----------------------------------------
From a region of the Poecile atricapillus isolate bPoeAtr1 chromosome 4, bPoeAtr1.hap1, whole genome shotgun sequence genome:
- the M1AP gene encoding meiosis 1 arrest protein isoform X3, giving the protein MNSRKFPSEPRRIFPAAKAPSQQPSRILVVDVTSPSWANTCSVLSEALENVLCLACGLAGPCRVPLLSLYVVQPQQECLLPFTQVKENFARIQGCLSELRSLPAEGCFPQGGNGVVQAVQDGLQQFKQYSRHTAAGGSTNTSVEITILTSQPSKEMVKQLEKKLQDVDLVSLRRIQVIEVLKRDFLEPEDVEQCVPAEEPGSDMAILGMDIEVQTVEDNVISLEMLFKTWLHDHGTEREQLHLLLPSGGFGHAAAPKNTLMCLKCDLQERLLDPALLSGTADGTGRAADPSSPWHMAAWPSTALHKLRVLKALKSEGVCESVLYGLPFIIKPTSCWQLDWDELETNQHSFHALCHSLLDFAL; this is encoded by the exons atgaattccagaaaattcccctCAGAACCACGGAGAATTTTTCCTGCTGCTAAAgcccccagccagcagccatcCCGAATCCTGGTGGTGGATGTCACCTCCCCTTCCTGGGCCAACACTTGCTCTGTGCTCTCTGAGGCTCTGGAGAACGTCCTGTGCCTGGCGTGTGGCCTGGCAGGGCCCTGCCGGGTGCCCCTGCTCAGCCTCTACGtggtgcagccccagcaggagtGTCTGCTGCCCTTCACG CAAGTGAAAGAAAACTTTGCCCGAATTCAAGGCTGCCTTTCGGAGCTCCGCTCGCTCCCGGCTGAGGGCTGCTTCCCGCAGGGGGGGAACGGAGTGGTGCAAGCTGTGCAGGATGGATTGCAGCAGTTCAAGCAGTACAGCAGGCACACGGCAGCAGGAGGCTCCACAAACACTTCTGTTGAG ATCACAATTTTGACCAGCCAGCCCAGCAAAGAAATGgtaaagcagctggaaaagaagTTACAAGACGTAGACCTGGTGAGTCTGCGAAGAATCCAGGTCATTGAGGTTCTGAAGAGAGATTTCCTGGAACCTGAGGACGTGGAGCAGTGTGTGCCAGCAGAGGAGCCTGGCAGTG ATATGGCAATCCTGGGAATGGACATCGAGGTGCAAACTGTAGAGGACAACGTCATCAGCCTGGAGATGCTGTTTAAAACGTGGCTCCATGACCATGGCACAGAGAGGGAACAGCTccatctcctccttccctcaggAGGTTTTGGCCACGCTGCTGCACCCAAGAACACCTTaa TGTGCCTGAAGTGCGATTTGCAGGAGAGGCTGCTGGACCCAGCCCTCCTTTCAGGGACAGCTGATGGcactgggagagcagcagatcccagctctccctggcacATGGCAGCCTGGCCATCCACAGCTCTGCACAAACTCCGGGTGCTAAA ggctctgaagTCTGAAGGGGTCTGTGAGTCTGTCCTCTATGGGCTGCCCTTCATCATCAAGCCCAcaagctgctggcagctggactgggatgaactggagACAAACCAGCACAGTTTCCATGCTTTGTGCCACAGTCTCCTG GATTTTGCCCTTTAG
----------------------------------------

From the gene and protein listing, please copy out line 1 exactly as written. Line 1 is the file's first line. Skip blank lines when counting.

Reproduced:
From a region of the Poecile atricapillus isolate bPoeAtr1 chromosome 4, bPoeAtr1.hap1, whole genome shotgun sequence genome: